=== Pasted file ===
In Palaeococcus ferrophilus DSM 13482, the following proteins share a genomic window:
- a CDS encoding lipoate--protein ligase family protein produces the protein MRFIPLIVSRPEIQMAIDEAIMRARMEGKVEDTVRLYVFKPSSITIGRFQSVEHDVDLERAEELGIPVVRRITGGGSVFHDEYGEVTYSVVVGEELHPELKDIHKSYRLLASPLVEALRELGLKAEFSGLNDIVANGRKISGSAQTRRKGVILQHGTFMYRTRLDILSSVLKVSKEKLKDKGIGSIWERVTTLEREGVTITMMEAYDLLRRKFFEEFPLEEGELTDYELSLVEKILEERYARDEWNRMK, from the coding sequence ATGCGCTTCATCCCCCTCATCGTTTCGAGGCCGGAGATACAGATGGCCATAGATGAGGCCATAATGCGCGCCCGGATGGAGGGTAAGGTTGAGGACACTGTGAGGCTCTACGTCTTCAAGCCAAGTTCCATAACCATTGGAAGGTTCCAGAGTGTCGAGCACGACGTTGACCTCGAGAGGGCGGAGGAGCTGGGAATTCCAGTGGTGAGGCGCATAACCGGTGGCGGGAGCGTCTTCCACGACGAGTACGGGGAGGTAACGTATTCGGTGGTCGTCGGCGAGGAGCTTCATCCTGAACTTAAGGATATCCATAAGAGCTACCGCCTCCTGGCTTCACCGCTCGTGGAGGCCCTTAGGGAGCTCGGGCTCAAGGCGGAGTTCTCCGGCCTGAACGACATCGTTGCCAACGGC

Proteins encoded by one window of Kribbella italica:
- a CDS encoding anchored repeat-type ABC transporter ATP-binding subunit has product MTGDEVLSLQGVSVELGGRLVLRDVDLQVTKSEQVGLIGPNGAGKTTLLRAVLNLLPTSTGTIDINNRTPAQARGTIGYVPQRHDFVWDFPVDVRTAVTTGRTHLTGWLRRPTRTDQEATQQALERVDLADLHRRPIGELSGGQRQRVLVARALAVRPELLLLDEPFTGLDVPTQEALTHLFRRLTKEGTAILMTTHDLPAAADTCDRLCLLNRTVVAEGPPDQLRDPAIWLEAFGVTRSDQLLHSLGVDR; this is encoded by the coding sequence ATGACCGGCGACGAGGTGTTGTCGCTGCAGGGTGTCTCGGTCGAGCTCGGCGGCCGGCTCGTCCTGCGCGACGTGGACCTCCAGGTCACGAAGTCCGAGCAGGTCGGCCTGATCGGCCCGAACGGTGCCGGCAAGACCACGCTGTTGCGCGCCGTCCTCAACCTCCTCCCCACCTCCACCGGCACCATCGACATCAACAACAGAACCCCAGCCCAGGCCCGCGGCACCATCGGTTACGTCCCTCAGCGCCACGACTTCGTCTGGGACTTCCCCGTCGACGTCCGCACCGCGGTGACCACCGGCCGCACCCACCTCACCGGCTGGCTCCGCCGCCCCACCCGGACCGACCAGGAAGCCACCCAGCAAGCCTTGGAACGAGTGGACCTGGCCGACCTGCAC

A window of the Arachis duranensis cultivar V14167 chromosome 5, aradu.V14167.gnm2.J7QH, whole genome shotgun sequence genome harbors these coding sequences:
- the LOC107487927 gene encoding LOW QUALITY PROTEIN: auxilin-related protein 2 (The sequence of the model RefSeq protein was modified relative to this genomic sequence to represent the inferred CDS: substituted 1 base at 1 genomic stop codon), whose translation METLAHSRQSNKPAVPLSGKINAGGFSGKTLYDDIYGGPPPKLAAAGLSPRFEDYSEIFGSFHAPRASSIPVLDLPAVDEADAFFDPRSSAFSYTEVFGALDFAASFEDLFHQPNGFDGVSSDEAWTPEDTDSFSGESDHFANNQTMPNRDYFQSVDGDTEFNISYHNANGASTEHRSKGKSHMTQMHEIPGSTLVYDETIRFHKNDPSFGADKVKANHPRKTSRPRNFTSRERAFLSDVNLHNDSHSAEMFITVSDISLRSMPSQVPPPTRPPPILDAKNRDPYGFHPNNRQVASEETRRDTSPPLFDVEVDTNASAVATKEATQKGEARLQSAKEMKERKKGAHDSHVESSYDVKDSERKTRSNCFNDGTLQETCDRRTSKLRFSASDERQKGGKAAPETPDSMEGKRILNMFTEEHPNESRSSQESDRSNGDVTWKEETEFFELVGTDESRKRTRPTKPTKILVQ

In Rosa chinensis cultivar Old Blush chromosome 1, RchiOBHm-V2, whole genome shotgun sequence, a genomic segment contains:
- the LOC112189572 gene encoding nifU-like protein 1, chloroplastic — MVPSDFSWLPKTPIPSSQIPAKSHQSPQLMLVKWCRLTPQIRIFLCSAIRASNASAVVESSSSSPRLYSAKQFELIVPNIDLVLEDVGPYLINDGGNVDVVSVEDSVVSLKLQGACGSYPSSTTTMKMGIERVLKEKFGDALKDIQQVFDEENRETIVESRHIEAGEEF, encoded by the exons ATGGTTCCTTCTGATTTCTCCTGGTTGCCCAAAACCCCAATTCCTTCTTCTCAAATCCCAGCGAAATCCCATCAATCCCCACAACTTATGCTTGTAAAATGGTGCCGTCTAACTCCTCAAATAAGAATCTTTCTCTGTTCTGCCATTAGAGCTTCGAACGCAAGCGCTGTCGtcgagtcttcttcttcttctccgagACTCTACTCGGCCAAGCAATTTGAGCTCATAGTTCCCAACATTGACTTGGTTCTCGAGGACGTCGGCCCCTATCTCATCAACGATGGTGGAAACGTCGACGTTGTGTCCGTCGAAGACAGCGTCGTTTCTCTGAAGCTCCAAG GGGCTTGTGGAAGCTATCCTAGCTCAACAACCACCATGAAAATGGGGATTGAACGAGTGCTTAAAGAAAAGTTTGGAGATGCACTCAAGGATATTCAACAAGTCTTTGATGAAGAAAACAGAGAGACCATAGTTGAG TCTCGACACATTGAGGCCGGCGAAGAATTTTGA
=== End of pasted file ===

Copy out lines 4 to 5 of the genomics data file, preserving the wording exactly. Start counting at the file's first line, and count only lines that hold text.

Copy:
- a CDS encoding anchored repeat-type ABC transporter ATP-binding subunit has product MTGDEVLSLQGVSVELGGRLVLRDVDLQVTKSEQVGLIGPNGAGKTTLLRAVLNLLPTSTGTIDINNRTPAQARGTIGYVPQRHDFVWDFPVDVRTAVTTGRTHLTGWLRRPTRTDQEATQQALERVDLADLHRRPIGELSGGQRQRVLVARALAVRPELLLLDEPFTGLDVPTQEALTHLFRRLTKEGTAILMTTHDLPAAADTCDRLCLLNRTVVAEGPPDQLRDPAIWLEAFGVTRSDQLLHSLGVDR; this is encoded by the coding sequence ATGACCGGCGACGAGGTGTTGTCGCTGCAGGGTGTCTCGGTCGAGCTCGGCGGCCGGCTCGTCCTGCGCGACGTGGACCTCCAGGTCACGAAGTCCGAGCAGGTCGGCCTGATCGGCCCGAACGGTGCCGGCAAGACCACGCTGTTGCGCGCCGTCCTCAACCTCCTCCCCACCTCCACCGGCACCATCGACATCAACAACAGAACCCCAGCCCAGGCCCGCGGCACCATCGGTTACGTCCCTCAGCGCCACGACTTCGTCTGGGACTTCCCCGTCGACGTCCGCACCGCGGTGACCACCGGCCGCACCCACCTCACCGGCTGGCTCCGCCGCCCCACCCGGACCGACCAGGAAGCCACCCAGCAAGCCTTGGAACGAGTGGACCTGGCCGACCTGCAC

A window of the Arachis duranensis cultivar V14167 chromosome 5, aradu.V14167.gnm2.J7QH, whole genome shotgun sequence genome harbors these coding sequences: